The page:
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Author ronaldoussoren
Recipients alanwilter, georg.brandl, jdemeyer, martin.panter, neologix, nirai, pitrou, ronaldoussoren, vstinner
Date 2015-11-28.10:48:13
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Victor: read(2) and recv(2) are defined as returning all available data when interrupted by a signal and might therefore not return an error. The same is true for write(2): it returns the number of bytes written when there are any bytes written (instead of setting errno to SIGINT and returning an error).

I'd expect the C implementation of readall to behave the same as the Python implementation: a signal handler that raises an exception can cause data loss due to discarding the buffer that's used to collect the data.  The data loss in the script isn't worse than it currently is, AFAIK it would currently lose data due to raising the exception just after the call to readall in the next loop through the eval loop.

If I read the issue correctly the signal handling issue mentioned here is basically similar to the one in this scriptlet:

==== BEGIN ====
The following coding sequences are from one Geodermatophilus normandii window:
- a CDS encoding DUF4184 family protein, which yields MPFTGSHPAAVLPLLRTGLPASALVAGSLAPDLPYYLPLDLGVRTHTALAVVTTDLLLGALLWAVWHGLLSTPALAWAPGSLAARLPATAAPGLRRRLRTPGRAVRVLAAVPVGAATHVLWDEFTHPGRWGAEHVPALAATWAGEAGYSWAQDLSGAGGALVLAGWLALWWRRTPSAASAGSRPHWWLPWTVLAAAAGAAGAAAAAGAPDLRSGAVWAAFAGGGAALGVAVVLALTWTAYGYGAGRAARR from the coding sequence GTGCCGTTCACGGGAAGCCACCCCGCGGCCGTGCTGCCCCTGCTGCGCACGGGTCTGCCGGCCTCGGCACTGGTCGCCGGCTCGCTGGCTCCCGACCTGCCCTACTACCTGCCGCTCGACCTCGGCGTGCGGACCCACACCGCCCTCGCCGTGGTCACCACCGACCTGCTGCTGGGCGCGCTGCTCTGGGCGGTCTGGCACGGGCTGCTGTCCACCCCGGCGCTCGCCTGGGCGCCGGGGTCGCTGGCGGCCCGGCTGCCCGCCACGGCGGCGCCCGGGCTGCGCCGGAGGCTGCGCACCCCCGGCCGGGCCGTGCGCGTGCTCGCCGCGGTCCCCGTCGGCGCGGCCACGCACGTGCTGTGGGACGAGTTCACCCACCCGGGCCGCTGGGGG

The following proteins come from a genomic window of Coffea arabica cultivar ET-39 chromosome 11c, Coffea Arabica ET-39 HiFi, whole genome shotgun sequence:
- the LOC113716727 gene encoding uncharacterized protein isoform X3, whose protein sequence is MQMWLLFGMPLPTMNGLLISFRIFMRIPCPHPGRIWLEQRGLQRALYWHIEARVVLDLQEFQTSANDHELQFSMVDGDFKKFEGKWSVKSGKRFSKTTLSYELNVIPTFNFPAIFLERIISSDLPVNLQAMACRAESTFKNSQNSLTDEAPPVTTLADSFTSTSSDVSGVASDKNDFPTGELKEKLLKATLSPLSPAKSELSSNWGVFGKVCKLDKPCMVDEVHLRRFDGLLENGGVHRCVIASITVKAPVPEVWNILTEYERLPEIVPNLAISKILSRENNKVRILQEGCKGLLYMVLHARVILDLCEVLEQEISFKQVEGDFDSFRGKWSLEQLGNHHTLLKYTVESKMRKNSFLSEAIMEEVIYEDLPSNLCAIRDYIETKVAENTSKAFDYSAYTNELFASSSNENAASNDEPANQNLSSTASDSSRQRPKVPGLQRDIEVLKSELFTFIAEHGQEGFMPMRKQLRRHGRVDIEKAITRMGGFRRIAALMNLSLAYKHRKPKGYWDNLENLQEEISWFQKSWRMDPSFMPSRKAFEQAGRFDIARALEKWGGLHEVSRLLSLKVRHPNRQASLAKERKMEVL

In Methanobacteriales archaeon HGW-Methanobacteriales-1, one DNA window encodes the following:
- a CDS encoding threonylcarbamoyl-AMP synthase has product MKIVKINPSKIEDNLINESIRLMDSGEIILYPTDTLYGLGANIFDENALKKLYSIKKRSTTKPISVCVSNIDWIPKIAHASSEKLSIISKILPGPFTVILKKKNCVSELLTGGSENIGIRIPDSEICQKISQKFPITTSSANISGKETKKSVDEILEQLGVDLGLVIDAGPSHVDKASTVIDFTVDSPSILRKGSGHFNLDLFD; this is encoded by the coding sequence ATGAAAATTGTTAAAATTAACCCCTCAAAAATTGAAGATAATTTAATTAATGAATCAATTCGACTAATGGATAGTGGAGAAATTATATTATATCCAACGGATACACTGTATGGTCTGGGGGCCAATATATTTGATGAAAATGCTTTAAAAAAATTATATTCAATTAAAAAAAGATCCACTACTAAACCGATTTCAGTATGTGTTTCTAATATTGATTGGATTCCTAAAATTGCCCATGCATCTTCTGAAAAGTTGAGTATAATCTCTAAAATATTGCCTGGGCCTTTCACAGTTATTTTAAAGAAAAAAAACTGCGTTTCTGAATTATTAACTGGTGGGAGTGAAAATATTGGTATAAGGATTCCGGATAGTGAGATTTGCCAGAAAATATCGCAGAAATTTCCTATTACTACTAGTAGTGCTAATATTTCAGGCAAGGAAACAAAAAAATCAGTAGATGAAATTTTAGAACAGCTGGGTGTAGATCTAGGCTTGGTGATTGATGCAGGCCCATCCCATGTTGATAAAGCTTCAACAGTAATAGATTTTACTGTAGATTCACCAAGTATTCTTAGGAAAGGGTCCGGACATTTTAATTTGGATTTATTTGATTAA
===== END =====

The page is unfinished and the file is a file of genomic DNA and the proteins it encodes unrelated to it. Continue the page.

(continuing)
import signal, sys
import subprocess

def handler(sig, frames):
    raise RuntimeError("Alarm!")

signal.signal(signal.SIGALRM, handler)
b = sys.stdin.buffer.raw.readall()

When you run this with a large file on stdin (I've used /dev/zero) the script will continue to run indefinitely and cannot be cleanly interrupted at all (on my system its eventually killed by the system due to running out of its rlimit limitations, otherwise it can only be killed by sending it an uncatchable signal like SIGKILL or SIGABRT).
Date User Action Args
2015-11-28 10:48:14ronaldoussorensetrecipients: + ronaldoussoren, georg.brandl, pitrou, vstinner, nirai, neologix, alanwilter, martin.panter, jdemeyer
2015-11-28 10:48:14ronaldoussorensetmessageid: <>
2015-11-28 10:48:14ronaldoussorenlinkissue9504 messages
2015-11-28 10:48:13ronaldoussorencreate